Residents of an apartment building in the southern Siberian city of Krasnoyarsk have refused to approve the opening of an educational center that would be able to accommodate children with special needs, the Takie Dela news website reported, citing local TV channel Afontovo.
An NGO called Pravo Na Schastye (Right to Happiness) won a government grant earlier this year to open an educational center where pupils with special needs could study for free alongside children their own age who don't have special needs, the report said. The center was due to open on the first floor of a residential building, but its residents opposed the installation of a wheelchair ramp.
Current national housing legislation requires that two-thirds of the residents of a building approve a ramp's installation, and in this case less than 20 percent of the residents gave their consent, the report said. The others said they didn't want to look at disabled children on a daily basis.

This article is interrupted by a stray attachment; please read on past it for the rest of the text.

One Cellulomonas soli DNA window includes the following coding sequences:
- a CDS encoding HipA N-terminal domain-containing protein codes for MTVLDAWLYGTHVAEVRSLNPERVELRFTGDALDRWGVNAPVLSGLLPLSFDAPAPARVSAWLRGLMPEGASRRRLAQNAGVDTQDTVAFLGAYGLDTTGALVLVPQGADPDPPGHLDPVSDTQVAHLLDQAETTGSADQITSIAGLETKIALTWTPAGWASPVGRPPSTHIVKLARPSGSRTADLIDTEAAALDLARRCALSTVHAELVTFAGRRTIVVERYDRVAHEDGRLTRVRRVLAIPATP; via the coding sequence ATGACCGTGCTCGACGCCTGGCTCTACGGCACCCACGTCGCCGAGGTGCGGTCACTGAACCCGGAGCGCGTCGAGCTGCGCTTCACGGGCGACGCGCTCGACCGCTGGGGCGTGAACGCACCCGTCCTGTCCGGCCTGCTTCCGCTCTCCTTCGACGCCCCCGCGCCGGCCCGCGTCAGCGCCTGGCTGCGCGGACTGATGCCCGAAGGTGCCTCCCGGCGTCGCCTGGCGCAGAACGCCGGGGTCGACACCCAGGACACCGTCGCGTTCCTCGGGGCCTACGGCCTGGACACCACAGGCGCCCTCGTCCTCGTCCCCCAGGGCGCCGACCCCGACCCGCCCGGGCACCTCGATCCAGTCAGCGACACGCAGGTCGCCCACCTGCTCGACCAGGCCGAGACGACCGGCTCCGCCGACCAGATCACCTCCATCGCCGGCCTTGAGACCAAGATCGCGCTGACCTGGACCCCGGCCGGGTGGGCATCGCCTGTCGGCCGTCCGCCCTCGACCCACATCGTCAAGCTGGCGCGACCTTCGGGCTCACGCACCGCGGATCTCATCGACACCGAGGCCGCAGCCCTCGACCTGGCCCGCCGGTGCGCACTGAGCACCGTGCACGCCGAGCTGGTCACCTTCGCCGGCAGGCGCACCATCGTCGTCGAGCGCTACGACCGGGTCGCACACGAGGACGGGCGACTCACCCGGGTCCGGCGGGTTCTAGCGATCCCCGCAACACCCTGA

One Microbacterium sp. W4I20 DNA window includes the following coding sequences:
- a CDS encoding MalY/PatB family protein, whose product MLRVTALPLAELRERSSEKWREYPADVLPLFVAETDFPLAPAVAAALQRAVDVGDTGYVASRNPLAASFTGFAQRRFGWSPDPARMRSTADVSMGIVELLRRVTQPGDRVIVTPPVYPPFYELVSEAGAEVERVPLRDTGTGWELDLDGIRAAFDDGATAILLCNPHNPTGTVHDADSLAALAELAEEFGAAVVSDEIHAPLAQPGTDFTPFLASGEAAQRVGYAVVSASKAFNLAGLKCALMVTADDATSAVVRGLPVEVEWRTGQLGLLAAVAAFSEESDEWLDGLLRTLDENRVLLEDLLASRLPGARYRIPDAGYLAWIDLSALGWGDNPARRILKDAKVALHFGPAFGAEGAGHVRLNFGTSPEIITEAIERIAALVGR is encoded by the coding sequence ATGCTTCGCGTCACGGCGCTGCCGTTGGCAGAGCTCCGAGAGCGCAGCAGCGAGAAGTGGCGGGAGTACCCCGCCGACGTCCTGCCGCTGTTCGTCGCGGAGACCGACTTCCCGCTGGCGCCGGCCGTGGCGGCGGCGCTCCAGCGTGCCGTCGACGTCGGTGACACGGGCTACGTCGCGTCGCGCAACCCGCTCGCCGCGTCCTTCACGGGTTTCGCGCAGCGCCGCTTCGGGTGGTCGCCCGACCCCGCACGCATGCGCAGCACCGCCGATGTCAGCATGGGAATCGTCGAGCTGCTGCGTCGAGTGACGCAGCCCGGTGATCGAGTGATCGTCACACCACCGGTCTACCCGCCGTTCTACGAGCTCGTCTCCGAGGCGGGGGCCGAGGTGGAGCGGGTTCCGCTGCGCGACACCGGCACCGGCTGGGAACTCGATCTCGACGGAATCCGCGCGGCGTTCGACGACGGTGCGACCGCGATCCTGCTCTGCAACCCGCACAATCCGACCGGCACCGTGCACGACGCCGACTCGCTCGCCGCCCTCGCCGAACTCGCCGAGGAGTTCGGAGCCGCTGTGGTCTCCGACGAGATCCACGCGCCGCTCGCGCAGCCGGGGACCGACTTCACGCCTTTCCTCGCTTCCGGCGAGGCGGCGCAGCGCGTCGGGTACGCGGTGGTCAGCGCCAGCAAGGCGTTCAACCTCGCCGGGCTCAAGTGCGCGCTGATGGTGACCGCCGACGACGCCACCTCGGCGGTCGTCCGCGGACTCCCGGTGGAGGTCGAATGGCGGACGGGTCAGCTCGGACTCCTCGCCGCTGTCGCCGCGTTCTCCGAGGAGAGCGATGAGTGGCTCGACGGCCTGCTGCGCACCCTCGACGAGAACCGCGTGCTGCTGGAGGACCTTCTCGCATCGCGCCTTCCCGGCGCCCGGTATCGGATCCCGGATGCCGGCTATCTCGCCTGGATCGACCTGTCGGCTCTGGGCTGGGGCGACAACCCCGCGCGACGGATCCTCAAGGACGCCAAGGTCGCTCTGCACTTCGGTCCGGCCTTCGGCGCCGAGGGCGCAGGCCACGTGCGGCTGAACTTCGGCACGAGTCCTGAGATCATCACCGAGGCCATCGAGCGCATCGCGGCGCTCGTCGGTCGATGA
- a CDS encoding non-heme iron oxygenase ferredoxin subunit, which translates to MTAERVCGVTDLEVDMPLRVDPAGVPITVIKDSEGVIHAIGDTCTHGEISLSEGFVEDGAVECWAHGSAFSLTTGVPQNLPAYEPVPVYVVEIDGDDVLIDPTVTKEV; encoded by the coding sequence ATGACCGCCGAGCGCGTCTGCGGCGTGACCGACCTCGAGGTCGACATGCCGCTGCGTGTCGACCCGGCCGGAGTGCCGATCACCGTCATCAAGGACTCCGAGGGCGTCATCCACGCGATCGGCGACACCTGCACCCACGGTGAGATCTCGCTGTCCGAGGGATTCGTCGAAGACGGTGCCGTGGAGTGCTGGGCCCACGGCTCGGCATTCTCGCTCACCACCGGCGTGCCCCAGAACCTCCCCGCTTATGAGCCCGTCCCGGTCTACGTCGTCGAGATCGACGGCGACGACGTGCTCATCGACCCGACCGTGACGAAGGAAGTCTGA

"I don't want to look at children in wheelchairs. I can't help them, and I don't want to see them every day and cry myself to sleep every night. I have the right not to," one of the women living in the building told TV channel NTV.
Some people were against installing the ramp because it would take up space and leave them less room in which to park their cars.
"They can go to [another] school or kindergarten and study together there. You have to understand: We don't care how they are going to socialize," another woman told Afontovo. "Considering the lack of space we're dealing with here, we don't want these children — sick children. Look how many children of our own we've got," she added.
The head of Pravo Na Schastye, Nadezhda Bolsunovskaya, has filed complaints with the prosecutor's office and social services. In addition, the city administration has submitted a request with the State Duma asking for amendments to legislation that requires residents' approval to install ramps in residential buildings.